Varicocele (Testicular Vein Embolisation)

Testicular Vein (Varicocele) Embolisation

Testicular Vein (Varicocele) Embolisation in Cyprus

A varicocele is an abnormality of the veins that take blood away from the testis. The valves in the veins do not work properly and so the veins become bigger (dilate) and can cause the following:

  • Groin/scrotal pain
  • Testicular swelling
  • Infertility


Testicular Vein Embolisation is a procedure in which Dr Zertalis uses ultrasound (US) and X-Rays (fluoroscopy) to navigate a fine tube (catheter) into the abnormally dilated blood vessel (testicular vein) draining the testicle followed by injection of small metal coils aiming at blocking and shrinking the vein thus providing symptomatic relief. There is scientific evidence to support high technical and clinical success of the procedure (up to 96%).


Testicular vein embolisation is a safe, effective and accurate procedure, but as with any medical procedure there are some risks and complications that you may uncommonly experience.

Pain: Some patients may experience groin or loin discomfort for a few days after the procedure. 

This can be well controlled with painkillers.

Bleeding: Risk of bleeding that is significant is extremely rare. Uncommonly you may get a small bruise at the needle entry point in the groin or neck. 

Infection: Testicular vein embolisation requires direct access to the bloodstream hence there is a very small risk of infection.

Non-target embolisation: Rarely a coil may move out of position and migrate to the lungs. In this instance an attempt will be made to retrieve the coil. Failure to do so is unlikely to cause any problems other than a cough and/or chest pain for up to a week after the procedure.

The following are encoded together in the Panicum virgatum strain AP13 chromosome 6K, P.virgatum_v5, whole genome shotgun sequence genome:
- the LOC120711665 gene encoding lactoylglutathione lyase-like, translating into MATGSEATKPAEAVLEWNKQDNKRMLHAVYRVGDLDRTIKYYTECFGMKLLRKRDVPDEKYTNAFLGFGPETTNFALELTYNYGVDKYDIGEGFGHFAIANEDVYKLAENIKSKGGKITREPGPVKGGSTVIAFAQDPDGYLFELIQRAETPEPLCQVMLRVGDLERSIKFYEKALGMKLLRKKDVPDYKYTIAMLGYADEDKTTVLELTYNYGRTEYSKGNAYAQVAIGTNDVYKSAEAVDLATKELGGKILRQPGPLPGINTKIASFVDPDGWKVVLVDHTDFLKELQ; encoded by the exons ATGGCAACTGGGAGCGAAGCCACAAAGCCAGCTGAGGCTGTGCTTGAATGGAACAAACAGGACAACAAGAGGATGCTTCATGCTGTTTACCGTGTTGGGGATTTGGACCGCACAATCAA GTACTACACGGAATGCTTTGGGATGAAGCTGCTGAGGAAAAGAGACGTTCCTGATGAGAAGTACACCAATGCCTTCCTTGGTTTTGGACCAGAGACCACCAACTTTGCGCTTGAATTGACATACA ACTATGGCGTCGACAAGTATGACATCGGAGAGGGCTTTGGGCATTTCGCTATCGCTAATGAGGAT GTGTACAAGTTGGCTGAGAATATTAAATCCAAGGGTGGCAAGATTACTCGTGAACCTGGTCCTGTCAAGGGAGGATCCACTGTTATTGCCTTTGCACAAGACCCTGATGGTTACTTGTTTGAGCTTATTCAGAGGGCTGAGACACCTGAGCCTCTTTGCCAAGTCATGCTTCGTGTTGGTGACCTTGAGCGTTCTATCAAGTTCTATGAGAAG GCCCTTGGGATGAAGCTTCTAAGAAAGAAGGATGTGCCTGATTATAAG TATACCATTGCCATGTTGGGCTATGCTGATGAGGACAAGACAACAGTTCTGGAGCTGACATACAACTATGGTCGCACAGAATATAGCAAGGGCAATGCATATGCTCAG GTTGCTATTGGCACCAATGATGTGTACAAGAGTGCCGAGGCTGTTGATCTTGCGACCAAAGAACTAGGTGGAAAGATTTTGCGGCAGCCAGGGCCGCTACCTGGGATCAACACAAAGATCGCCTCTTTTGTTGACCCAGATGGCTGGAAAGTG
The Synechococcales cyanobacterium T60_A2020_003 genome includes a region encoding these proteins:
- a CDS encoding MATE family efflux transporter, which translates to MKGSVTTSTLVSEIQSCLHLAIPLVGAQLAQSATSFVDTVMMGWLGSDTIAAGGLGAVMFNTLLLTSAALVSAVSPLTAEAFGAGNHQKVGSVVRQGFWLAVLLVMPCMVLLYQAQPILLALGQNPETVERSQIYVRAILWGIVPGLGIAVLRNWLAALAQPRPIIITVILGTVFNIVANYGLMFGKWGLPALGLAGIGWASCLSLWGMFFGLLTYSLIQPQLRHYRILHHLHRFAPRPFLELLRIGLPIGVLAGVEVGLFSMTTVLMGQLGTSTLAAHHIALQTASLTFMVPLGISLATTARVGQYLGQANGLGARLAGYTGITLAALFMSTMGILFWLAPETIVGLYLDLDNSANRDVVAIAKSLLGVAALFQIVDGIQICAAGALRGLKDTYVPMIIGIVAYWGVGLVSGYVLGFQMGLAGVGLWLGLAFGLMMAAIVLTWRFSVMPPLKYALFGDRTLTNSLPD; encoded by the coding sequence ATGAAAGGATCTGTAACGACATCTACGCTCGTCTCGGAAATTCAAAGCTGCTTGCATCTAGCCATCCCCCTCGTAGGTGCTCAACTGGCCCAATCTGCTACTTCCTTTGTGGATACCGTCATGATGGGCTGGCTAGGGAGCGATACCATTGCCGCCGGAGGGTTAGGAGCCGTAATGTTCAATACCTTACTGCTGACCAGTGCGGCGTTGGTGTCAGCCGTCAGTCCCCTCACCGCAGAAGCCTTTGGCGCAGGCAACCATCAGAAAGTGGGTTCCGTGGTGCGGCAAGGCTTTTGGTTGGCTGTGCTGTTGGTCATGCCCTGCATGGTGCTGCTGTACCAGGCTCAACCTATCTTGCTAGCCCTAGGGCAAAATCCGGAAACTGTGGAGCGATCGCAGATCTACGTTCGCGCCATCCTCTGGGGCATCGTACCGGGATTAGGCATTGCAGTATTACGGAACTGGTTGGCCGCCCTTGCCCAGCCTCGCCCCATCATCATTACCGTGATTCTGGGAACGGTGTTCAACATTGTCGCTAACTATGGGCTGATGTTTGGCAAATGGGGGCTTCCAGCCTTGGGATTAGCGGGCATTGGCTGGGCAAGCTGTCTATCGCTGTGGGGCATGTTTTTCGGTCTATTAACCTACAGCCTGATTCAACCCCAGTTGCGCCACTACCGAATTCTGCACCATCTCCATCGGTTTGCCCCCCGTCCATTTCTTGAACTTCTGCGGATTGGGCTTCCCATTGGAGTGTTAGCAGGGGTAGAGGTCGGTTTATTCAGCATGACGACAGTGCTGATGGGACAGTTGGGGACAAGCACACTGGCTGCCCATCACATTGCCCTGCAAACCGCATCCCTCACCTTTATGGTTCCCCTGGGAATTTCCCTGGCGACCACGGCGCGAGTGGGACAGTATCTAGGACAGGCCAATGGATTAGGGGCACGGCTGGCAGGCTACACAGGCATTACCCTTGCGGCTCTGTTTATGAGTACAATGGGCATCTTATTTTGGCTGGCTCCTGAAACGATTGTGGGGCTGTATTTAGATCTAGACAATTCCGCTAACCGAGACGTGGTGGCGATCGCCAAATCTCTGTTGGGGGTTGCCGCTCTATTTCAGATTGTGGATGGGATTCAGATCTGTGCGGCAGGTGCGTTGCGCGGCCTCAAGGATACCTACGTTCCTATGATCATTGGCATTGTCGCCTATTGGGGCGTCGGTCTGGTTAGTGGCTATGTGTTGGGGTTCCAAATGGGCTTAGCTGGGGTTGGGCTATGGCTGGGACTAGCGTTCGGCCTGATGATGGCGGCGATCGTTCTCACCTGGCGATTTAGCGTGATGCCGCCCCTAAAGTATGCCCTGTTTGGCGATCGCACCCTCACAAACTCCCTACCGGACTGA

Allergy to contrast (X-ray dye): Most adverse events are mild and can be managed safely in our department. A major life-threatening contrast reaction is rare (< 0.005%).

Kidney Impairment: Impairment of kidney function can occur following the treatment due to the contrast agent or dehydration. You will have a drip placed before the procedure. This is to give you sufficient fluids to minimise the risk of problems with kidney function. 

Radiation Risk: Immediate harmful effects such as skin burns, or radiation sickness are rare. The radiation dose you receive during the procedure is monitored to prevent this. On rare occasions the procedure will have to be stopped if the threshold for immediate harmful effects is reached. Increase in lifetime risk of cancer due to radiation per examination is also rare (< 0.001%).

Failure: There is scientific evidence to support high technical and clinical success of the procedure. Unfortunately in < 10% of patients symptoms may recur and a repeat procedure or surgery maybe necessary. Dr Zertalis will organise a follow-up appointment 1 month after the procedure and an US scan in 3-6 months to evaluate the outcome of the procedure. 

Dr Zertalis will explain the procedure and ask you to sign a consent form. Please feel free to ask any questions that you may have and remember that even at this stage, you can still decide not to go ahead with procedure if you choose to do so.